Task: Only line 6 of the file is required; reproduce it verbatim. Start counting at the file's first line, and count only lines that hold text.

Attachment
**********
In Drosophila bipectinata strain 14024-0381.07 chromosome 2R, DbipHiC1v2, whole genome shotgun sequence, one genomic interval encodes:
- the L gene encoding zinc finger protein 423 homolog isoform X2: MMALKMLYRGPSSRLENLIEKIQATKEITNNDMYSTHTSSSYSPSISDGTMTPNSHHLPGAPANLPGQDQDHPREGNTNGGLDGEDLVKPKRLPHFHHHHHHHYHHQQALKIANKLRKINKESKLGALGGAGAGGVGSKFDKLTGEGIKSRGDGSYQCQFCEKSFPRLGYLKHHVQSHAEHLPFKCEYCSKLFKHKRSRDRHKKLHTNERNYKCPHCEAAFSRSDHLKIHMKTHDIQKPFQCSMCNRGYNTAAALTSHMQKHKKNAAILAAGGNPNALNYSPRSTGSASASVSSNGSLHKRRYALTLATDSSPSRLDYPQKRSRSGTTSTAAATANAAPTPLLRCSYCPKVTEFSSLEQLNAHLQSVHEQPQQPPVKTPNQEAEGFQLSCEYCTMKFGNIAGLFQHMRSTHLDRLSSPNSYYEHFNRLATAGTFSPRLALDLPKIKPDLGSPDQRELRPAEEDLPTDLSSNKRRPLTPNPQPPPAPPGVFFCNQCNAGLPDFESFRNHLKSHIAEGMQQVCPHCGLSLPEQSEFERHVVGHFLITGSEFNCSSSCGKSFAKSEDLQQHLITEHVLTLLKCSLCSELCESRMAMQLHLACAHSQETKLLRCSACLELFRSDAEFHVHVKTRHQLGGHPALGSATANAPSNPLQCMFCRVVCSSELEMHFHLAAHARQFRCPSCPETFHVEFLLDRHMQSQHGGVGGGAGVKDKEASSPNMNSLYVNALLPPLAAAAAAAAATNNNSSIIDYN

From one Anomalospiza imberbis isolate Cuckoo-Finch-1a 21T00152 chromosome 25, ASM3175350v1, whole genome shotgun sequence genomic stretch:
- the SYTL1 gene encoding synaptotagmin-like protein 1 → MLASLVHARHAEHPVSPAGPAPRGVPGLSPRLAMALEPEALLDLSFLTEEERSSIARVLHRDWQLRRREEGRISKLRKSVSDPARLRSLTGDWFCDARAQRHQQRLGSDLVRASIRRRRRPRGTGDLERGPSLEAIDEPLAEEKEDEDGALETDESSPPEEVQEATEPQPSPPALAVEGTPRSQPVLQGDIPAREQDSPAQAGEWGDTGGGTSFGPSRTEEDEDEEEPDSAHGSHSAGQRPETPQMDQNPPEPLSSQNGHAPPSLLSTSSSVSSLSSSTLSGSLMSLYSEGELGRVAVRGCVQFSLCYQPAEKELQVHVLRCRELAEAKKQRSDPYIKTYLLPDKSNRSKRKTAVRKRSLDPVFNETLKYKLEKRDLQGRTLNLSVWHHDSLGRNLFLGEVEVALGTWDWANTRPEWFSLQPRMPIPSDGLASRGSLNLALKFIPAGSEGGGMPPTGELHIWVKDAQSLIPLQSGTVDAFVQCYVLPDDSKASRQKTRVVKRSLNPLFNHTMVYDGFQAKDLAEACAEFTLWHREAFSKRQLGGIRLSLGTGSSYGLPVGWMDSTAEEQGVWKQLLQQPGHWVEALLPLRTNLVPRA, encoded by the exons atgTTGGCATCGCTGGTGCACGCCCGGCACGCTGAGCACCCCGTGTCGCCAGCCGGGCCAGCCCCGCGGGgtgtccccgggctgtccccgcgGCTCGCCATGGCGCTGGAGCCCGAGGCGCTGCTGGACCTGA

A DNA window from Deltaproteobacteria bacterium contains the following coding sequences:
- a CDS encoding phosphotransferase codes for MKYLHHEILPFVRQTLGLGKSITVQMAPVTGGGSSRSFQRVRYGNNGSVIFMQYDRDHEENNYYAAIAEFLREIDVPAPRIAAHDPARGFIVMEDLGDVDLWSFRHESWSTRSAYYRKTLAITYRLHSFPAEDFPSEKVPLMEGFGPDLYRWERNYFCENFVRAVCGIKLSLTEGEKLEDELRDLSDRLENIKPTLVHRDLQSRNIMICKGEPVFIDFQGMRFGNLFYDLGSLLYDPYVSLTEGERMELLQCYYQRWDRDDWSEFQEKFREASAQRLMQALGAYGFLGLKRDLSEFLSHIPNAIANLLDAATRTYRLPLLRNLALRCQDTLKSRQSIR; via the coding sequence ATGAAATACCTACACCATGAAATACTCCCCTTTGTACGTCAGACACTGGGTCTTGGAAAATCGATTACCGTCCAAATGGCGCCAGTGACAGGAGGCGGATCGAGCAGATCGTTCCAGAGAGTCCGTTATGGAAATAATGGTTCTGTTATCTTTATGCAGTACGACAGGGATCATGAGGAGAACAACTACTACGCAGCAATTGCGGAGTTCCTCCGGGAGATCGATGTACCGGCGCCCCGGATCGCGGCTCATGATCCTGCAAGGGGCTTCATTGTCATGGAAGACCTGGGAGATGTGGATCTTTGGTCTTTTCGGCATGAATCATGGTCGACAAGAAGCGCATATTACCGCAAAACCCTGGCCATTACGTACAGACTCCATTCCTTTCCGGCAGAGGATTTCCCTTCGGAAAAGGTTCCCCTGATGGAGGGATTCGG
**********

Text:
- a CDS encoding phosphotransferase codes for MKYLHHEILPFVRQTLGLGKSITVQMAPVTGGGSSRSFQRVRYGNNGSVIFMQYDRDHEENNYYAAIAEFLREIDVPAPRIAAHDPARGFIVMEDLGDVDLWSFRHESWSTRSAYYRKTLAITYRLHSFPAEDFPSEKVPLMEGFGPDLYRWERNYFCENFVRAVCGIKLSLTEGEKLEDELRDLSDRLENIKPTLVHRDLQSRNIMICKGEPVFIDFQGMRFGNLFYDLGSLLYDPYVSLTEGERMELLQCYYQRWDRDDWSEFQEKFREASAQRLMQALGAYGFLGLKRDLSEFLSHIPNAIANLLDAATRTYRLPLLRNLALRCQDTLKSRQSIR; via the coding sequence ATGAAATACCTACACCATGAAATACTCCCCTTTGTACGTCAGACACTGGGTCTTGGAAAATCGATTACCGTCCAAATGGCGCCAGTGACAGGAGGCGGATCGAGCAGATCGTTCCAGAGAGTCCGTTATGGAAATAATGGTTCTGTTATCTTTATGCAGTACGACAGGGATCATGAGGAGAACAACTACTACGCAGCAATTGCGGAGTTCCTCCGGGAGATCGATGTACCGGCGCCCCGGATCGCGGCTCATGATCCTGCAAGGGGCTTCATTGTCATGGAAGACCTGGGAGATGTGGATCTTTGGTCTTTTCGGCATGAATCATGGTCGACAAGAAGCGCATATTACCGCAAAACCCTGGCCATTACGTACAGACTCCATTCCTTTCCGGCAGAGGATTTCCCTTCGGAAAAGGTTCCCCTGATGGAGGGATTCGG